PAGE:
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Where are my files? Part 2


The topic of how to find your files came up again.

Back then, I only thought about “normal” binaries. Compiled C programs. Things work a bit differently, though, when it comes to interpreted scripts which are launched using the shebang mechanism.

Quick recap of shebang lines

Suppose you have a simple shell script:


echo hi

When you run it, …

$ ./my_script foo bar baz

… the kernel actually runs the binary “/bin/sh” behind the scenes. The first argument will be the path to your script, followed by the arguments you specified on the command line. So, the actual call looks like this:

$ /bin/sh ./my_script foo bar baz

And there you have it. When you run something using a shebang line, the interpreter knows very well where your script is located. This is a necessity, because it must open and read that file.

It’s now just a matter of passing this information from the interpreter to your actual code.

GNU Bash

Bash has a special variable which holds the path: “$BASH_SOURCE”. Suppose you have this directory structure:

└── mytool/
    ├── mytool*
    ├── some-resource.gif
    └── something-else.ogg

With “/opt/mytool/mytool” being:


my_dir=$(dirname "$(readlink -e "${BASH_SOURCE[0]}")")
ls -al "$my_dir"

And you will see your files.

This approach isn’t new and has been discussed over here, for example:

Making your own shebang “interpreter”

Interpreters mentioned in shebang lines are not special programs. They don’t need to be interpreters at all and you can, of course, easily write your own.

Let’s create a simple file with only one line in it and make it executable:


Let’s call this file “mytool” and put it in “/opt/mytool” again.

When you try to execute this file, the operating system will evaluate the shebang line and it will try to execute “/opt/mytool/mytool-shebang”. Let’s create that file as well. It can be another script or something else like a C program – let’s go for the latter.

#define _XOPEN_SOURCE 500

#include <limits.h>
#include <stdio.h>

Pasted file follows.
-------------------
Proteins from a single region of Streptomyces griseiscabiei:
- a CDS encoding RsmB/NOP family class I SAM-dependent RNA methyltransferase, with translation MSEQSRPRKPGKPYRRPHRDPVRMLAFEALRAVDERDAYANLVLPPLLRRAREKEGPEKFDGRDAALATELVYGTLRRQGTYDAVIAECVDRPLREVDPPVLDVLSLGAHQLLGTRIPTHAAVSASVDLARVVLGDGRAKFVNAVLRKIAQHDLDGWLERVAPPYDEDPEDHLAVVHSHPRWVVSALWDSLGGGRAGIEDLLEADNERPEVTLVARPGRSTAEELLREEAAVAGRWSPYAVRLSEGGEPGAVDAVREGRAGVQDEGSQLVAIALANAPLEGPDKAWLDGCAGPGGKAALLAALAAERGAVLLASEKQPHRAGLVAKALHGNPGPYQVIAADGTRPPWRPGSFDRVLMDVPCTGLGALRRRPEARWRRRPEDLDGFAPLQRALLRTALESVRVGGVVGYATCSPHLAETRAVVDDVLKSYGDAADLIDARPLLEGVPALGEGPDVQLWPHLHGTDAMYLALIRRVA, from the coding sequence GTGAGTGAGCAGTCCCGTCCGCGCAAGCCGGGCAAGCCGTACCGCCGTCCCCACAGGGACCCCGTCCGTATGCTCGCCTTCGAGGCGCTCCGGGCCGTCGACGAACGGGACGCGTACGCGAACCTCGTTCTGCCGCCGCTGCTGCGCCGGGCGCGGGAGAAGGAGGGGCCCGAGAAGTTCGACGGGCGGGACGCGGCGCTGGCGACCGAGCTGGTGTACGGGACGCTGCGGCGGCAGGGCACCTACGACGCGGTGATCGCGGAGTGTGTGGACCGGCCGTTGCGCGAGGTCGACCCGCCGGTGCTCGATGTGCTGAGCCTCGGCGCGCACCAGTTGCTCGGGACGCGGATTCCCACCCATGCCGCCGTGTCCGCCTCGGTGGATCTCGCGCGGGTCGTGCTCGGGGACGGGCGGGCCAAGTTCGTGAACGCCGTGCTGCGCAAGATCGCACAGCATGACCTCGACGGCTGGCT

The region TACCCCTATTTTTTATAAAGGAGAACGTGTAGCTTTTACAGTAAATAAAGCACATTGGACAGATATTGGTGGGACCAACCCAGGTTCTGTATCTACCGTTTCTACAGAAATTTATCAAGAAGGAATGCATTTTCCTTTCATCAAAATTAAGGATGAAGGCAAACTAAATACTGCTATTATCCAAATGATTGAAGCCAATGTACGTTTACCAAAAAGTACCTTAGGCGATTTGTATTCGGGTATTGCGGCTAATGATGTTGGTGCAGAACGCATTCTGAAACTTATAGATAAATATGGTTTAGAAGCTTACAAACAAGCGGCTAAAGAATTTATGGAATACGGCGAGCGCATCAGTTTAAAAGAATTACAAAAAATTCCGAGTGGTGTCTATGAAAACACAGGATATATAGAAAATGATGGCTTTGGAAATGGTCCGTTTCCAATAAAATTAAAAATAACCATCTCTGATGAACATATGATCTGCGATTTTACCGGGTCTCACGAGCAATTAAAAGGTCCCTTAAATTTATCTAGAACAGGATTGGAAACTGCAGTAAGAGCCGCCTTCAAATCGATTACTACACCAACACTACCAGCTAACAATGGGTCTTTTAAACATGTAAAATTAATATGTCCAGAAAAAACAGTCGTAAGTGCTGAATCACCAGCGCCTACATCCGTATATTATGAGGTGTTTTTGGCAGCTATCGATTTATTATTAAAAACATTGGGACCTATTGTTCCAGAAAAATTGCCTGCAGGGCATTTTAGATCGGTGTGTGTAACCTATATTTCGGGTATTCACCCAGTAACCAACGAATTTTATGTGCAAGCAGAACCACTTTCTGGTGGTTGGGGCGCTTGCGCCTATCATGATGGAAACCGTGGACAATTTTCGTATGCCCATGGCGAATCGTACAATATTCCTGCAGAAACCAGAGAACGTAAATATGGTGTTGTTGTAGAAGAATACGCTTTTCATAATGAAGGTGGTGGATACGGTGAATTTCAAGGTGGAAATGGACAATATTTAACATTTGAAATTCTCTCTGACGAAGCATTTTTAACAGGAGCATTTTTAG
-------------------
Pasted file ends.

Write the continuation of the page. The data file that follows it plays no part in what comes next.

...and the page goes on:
#include <stdlib.h>

main(int argc, char **argv)
    int i;
    char *rp;

    if (argc < 2)
        fprintf(stderr, "Need argv[1]\n");
        return 1;

    rp = realpath(argv[1], NULL);
    printf("arg 1: '%s', resolved: '%s'\n", argv[1], rp);

    for (i = 2; i < argc; i++)
        printf("arg %d: '%s'\n", i, argv[i]);

    return 0;


$ cc -std=c99 -Wall -Wextra -o mytool-shebang mytool-shebang.c

And that’s pretty much it. You can now call “mytool” in various ways and it will find your files:

$ cd /opt/mytool
$ ./mytool
arg 1: './mytool', resolved: '/opt/mytool/mytool'

$ ./mytool foo bar
arg 1: './mytool', resolved: '/opt/mytool/mytool'
arg 2: 'foo'
arg 3: 'bar'

$ cd /tmp
$ /opt/mytool/mytool
arg 1: '/opt/mytool/mytool', resolved: '/opt/mytool/mytool'

$ cd /tmp
$ PATH=$PATH:/opt/mytool mytool
arg 1: '/opt/mytool/mytool', resolved: '/opt/mytool/mytool'

That “realpath()” business makes sure that you can use symlinks as well:

$ cd /tmp
$ ln -s /opt/mytool/mytool
$ ./mytool 
arg 1: './mytool', resolved: '/opt/mytool/mytool'

$ cd /tmp
$ rm mytool 
$ ln -s /opt/mytool 
$ cd mytool
$ ./mytool
arg 1: './mytool', resolved: '/opt/mytool/mytool'

Tweak: Putting everything in “$PATH

/opt/mytool/mytool” currently reads like this:


You can do what most Python scripts do and abuse “/usr/bin/env” to traverse the path for you:

#!/usr/bin/env mytool-shebang

And then you have to do this:

$ PATH=$PATH:/opt/mytool mytool
arg 1: '/opt/mytool/mytool', resolved: '/opt/mytool/mytool'


All of this should be fairly portable, but I only tested it on Linux and OpenBSD.

I’m not sure if I’d use a hack like this in real life, because it does feel a little convoluted. I’ve never seen it, either. It’s nice to know your options, though. :-)